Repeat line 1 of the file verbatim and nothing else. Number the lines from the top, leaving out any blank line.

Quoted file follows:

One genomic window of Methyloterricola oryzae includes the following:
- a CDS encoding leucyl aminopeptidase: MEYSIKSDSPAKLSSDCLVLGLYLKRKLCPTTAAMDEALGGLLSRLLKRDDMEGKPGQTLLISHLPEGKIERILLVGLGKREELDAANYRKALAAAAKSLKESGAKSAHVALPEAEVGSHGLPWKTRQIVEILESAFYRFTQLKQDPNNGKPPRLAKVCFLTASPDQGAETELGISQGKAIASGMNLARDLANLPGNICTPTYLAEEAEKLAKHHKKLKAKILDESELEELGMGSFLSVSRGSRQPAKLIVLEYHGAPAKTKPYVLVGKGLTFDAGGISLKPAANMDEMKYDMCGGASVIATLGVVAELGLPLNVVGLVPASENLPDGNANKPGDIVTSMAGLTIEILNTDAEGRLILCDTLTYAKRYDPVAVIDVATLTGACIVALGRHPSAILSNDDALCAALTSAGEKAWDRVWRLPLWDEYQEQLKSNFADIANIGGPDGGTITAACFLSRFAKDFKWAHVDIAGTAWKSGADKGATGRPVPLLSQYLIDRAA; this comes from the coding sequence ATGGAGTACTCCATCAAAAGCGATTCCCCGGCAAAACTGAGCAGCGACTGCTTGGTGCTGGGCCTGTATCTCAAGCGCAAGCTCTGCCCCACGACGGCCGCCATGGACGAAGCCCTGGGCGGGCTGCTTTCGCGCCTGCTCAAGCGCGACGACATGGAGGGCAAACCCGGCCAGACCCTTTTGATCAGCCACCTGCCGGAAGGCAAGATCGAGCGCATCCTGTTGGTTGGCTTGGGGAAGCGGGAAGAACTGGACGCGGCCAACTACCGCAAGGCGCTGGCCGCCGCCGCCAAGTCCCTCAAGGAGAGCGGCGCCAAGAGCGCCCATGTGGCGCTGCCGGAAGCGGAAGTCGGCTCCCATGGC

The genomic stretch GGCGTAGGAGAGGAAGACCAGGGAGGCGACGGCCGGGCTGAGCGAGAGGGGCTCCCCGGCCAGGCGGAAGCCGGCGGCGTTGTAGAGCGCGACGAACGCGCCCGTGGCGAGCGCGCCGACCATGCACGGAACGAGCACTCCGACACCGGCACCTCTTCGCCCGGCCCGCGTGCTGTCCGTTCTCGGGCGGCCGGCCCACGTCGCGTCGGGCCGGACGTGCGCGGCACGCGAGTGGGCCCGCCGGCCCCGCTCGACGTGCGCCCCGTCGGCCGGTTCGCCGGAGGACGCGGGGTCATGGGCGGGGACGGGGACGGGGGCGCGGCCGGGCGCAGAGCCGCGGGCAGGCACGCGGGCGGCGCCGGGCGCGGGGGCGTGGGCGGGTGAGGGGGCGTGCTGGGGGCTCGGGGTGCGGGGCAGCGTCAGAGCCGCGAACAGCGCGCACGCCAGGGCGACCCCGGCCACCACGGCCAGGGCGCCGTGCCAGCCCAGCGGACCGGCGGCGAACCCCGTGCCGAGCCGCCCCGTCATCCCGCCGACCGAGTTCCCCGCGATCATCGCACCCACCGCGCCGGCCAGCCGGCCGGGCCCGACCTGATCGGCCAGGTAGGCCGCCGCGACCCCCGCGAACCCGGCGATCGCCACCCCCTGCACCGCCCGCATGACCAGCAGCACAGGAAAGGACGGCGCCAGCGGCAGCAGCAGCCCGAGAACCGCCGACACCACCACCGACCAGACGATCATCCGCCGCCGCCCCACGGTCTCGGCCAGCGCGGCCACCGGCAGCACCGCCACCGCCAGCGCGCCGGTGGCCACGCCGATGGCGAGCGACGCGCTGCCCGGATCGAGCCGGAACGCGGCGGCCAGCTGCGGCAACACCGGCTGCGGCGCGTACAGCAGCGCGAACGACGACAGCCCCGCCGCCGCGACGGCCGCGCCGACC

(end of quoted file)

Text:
One genomic window of Methyloterricola oryzae includes the following: